In short, the focus has to be on brakes, steering, and to a lesser extent, throttle. Listing a lot of other stuff just adds noise to the discussion.
The question of what will be possible or not in the future isn't the issue. The future will have to be taken care of, in due course. The question at hand now is how vulnerable vehicles are, present tense, to remote hacking into the critical system (steering, brakes, throttle, not the stereo). It goes without saying that as new capabilities are added to cars, for safety, efficiency of operation, or convenience, new attack vectors will emerge that will need to be addressed. We need not assume right now that these eventual vulnerabilities will go unaddressed.
That's the way engineering of new things has always evolved, after all. You design something new, then you do your best to debug the new gadget before putting it on the market. Unless we're to believe that engineers are unable to discover vulnerabilities, and why that would be the case I don't know, then this network connectivity is just another new aspect to debug thoroughly. And yes, things are missed from time to time, and they have to be fixed quickly when this happens.
As to telematics hacking, that's not a major safety concern, unless you show that OnStar (or other) can incapacitate the brakes, steering, or throttle. Can it? It is probably possible to shut the car down remotely (anti-theft), but fortunately cars can stop passively, without incurring a huge risk. On the other hand, whether the hacker can determine your location, or whether your engine warning light is lit, is more of a privacy issue at best. AND, any car owner can incapacitate that OnStar system. Find the access panel, probably in the trunk, and disconnect it.
Only a matter of time, do you think? What happens when cars become just a "thing" -- an end node -- on the Internet of Things, as this newly formed US Consortium is working toward? I bet wireless remote hacking will be possible. Researchers from the CAESS Center for Embedded Automotive Systems (the same UofW and UCSD group mentioned in article) say "we can call our car's cellular phone number to obtain full control over the car's telematics unit over an arbitrary distance."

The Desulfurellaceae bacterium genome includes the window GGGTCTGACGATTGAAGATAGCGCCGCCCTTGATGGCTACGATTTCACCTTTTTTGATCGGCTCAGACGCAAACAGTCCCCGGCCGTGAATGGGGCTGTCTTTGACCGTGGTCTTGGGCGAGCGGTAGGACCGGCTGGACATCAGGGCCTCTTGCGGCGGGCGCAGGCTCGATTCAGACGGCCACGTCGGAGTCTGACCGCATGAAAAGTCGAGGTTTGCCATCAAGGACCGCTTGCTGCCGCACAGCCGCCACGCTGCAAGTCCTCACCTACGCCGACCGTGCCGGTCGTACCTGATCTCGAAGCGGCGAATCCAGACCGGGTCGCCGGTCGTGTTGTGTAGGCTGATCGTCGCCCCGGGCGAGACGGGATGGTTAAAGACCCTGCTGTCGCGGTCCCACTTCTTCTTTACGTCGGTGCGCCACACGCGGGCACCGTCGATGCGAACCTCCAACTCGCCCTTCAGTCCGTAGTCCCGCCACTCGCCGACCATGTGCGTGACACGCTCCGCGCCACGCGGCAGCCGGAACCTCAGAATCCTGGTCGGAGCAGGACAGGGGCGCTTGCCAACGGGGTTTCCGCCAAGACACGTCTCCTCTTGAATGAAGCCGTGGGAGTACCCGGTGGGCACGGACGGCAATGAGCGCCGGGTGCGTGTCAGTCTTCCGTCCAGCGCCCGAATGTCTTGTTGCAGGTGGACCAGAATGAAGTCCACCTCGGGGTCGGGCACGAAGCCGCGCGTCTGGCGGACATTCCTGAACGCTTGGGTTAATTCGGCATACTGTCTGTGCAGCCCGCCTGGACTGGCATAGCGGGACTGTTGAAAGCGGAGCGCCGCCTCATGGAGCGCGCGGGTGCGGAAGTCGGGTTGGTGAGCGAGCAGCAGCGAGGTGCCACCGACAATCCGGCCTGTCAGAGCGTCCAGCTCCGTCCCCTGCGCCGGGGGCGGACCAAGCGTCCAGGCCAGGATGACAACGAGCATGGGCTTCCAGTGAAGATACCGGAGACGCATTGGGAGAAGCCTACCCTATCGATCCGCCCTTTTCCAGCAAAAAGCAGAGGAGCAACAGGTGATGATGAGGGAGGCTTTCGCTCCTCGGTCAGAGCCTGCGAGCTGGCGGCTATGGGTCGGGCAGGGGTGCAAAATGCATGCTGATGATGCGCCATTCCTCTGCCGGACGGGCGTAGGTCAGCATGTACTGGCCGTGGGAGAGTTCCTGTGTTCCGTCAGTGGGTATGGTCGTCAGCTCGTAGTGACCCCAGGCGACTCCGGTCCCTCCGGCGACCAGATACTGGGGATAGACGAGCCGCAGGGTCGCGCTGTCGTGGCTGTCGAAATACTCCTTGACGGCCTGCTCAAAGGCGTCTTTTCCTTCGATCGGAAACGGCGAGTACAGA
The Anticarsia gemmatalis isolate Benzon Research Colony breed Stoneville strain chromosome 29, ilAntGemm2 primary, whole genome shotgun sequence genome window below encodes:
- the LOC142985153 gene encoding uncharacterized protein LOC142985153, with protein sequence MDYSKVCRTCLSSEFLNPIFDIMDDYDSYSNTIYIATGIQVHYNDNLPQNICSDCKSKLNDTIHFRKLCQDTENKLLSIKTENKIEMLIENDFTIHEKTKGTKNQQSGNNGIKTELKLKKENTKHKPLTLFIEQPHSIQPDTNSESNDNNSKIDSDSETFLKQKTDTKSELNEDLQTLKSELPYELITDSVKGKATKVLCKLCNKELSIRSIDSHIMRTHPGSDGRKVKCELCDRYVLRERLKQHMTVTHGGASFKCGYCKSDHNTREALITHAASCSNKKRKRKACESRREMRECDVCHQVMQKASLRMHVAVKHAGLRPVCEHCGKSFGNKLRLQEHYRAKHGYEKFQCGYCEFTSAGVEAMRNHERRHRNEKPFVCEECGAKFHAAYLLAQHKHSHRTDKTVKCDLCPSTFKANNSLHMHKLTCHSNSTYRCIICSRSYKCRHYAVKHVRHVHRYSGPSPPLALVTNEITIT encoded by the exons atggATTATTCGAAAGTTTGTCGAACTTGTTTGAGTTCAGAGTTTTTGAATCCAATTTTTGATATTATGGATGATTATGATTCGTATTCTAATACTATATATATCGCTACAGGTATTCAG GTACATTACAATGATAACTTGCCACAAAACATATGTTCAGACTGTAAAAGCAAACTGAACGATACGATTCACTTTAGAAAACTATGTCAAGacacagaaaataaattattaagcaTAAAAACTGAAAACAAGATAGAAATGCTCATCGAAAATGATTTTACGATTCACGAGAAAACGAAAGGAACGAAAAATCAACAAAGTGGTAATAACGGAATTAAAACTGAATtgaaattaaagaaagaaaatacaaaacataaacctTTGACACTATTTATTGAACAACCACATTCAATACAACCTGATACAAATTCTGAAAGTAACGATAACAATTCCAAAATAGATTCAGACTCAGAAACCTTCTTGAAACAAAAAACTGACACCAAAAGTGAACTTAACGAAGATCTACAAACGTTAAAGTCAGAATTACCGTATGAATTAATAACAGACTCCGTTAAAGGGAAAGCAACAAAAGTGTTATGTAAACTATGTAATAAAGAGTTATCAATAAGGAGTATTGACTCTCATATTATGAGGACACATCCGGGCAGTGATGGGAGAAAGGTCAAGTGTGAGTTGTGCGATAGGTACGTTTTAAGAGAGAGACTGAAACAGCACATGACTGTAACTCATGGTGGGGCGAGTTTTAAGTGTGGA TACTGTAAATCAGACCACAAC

Sorry, Junko, we've been over this already. Local connection to the OBD-II port makes all the difference. Unless you encrypt any content that can go into the OBD-II port, making it essentially useless for its intended purpose, it would be pretty hard to prevent "hacking" when the "hacker" is deliberately allowed to get inside.
This OBD-II port is meant for garages to use, e.g. for troubleshooting and emissions testing. They also have access to brakes, steering, and throttle, and every other system in that car, without needing wires to cause damage.
If you do encrypt that OBD-II port, and then you give garages the private key necessary to decrypt, so they can do their work, then we're back where we are now.
Having remote wireless access to the critical functions, such as brakes, throttle, and steering, through an unencrypted interface, is what has to be shown. If that's available, then that security hole needs to be plugged. But quite honestly, this stream of articles about hacking seems to obfuscate the attack vectors, by including a lot of extraneous information.
Show me where a remote wireless device can impair the function of throttle, brakes, or steering. Leave the rest out. Then we can see if there's a problem to be fixed.
Drones are, in essence, flying autonomous vehicles. Pros and cons surrounding drones today might well foreshadow the debate over the development of self-driving cars. In the context of a strongly regulated aviation industry, "self-flying" drones pose a fresh challenge. How safe is it to fly drones in different environments? Should drones be required for visual line of sight – as are piloted airplanes? Join EE Times' Junko Yoshida as she moderates a panel of drone experts.